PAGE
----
In The Mismeasure of Man, Stephen Jay Gould, prominent American paleontologist, evolutionary biologist, and historian of science exposes the myths behind standardized testing of human intelligence and the latent racism of its application.
Gould begins his study with a narrative history of the Western European and American search for proof of the hereditarian nature of mental prowess, particularly in the United States. Gould uses American icons such as Thomas Jefferson and Abraham Lincoln to illustrate how pervasive this belief was, even among those we venerate as enlightened.
Moving into the science of racial superiority, Gould then identifies a series of attempts by nineteenth century scientists to correlate physical features with levels of intellect, including phrenology, crainometry, and morphology. Despite the sometimes disingenuous attempts by practitioners of these pseudo-sciences to make the connection, all fell short of any definitive, quantifiable relationship.
This changed with the advent of intelligence testing, first developed by French psychologist Alfred Binet. Binet created a system of testing that combined multiple activities that could measure general ability without being dependent on the products of formalized schooling. It was Binet’s belief that this type of testing was only useful in the very narrow circumstance of identifying students who had fallen behind their peers. He insisted that the test was invalid for differentiating between individuals testing normal or above.
Regardless, psychologists in the United States quickly adapted Binet’s test as a general intelligence test (and renamed it the Intelligence Quotient, or IQ), assigned numeric values to the scores and placed them on a linear scale. The low end of the scale had specific classifications such as idiot, imbecile and moron. Someone testing just below normal might be psychologically labeled as a “high-grade moron”. A strong underlying component of this testing was the belief that intelligence was an inherited trait, and was largely immutable.
Twisting Darwin’s evolutionary theories, scientists proposed that there was a specific gene for intellect, that population distinctions were the visible effect of genetic variance (Social Darwinism) and that by Mendelian selective breeding societies could eliminate the recessive genes for innate stupidity. The forced sterilization of poorly testing subjects was often proposed, and in some states became public policy.
For Americans, much of this enthusiasm for testing supported deeply ingrained racial biases, and it is no surprise that the hierarchy of American society was reflected in the results. After the U.S. Army allowed its inductees to be tested en masse, testers had over 1.7 million subjects that could be ranked by ethnicity, and based on this data, Congress passed (and President Coolidge signed) the Immigration Restriction Act of 1924, which severely curtailed immigration from Southern and Eastern Europe, the homelands of groups that tested low. Interestingly, in England, testers were more interested in establishing that class was a result of biology, rather than race, the object being to show that aristocracy deserved its place at the top and common laborers rightly belonged at the bottom.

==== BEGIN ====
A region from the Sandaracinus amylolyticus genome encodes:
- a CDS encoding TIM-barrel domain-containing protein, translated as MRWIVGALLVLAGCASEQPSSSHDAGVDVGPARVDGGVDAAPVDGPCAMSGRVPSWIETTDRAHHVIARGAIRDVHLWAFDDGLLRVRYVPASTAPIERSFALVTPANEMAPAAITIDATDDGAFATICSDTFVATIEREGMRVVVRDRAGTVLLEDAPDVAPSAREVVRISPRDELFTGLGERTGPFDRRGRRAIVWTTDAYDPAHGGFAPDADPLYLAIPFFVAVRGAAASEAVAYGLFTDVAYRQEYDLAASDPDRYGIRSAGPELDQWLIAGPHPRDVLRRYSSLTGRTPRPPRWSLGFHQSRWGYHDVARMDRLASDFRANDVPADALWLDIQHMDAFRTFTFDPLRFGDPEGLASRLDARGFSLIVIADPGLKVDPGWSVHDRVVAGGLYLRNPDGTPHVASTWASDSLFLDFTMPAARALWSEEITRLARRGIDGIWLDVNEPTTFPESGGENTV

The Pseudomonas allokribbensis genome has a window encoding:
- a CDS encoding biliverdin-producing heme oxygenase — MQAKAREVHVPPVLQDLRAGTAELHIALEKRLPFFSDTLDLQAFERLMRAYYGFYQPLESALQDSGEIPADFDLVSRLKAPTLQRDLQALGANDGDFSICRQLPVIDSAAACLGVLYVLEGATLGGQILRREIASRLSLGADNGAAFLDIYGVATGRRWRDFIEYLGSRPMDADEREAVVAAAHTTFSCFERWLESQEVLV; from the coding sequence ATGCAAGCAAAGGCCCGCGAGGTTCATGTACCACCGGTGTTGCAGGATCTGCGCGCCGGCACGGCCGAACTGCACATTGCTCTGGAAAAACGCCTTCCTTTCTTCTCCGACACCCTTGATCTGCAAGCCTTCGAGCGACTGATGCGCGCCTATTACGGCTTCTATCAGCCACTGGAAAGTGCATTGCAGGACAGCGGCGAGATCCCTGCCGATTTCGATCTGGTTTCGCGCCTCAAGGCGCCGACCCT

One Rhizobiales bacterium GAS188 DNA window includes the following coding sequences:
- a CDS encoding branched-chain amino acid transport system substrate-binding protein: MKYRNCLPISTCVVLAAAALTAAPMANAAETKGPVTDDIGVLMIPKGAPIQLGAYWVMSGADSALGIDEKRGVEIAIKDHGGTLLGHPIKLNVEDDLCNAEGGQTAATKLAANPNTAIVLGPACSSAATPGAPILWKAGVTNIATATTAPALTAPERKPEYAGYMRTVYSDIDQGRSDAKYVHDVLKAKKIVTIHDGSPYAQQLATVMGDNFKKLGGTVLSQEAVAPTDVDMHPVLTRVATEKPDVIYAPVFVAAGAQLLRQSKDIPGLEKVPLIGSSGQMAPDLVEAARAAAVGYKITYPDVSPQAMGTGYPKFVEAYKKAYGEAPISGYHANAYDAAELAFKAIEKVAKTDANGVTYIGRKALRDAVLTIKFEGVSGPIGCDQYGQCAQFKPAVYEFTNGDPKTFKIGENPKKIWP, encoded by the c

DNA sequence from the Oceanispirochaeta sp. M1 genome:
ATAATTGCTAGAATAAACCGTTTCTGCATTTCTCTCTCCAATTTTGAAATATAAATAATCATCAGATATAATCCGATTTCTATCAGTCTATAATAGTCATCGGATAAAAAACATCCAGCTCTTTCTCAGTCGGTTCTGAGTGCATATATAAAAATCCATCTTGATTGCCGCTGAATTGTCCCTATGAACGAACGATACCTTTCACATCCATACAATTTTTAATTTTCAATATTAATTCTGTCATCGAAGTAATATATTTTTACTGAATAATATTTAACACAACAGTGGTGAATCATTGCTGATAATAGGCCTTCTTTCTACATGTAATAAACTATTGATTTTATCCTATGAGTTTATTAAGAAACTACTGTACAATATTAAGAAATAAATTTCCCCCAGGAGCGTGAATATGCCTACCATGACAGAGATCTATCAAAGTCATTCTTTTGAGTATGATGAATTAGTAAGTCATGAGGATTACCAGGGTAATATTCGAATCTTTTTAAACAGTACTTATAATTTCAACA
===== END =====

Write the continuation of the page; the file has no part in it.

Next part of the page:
A more insidious and long-term impact of this process is the deeply held conviction by many that it is useless to attempt to raise the prospects of the disadvantaged, as they are in their socio-economic situations as a result of their natural state, and that general intelligence is largely fixed from birth anyway. It may be thought: Why waste time and resources on the genetically hopeless? Better to invest in the bright and capable who will be a benefit to society.
Gould argues that there is no such thing as “intelligence” per se, only those qualities which we perceive as evidences of intellect and which are highly subjective and almost entirely defined by culture. He claims that as testing becomes less specific to a particular subject and more general, its value declines proportionately. Gould also decries the cynical, dismissive attitude that hereditarianism has on disadvantaged youth, in essence condemning countless millions to educational inferiority, crushing both hope and potential in a large segment of society.
Much of the popularity of these ideas dissipated after the Second World War, as the Holocaust appeared as a warning to civilization about the potential for barbarity when hereditarian principles become a matter of state policy. This is not to say, however, that we are free of it entirely. Some academics still search for evidence of genetic superiority, and books such as The Bell Curve (1994), persist in making the argument. The SAT and ACT tests remain, with colleges differentiating between equally bright students who may be separated by a few points, and MENSA claims exclusive membership for 100,000 people with IQs in the top 2% of the population.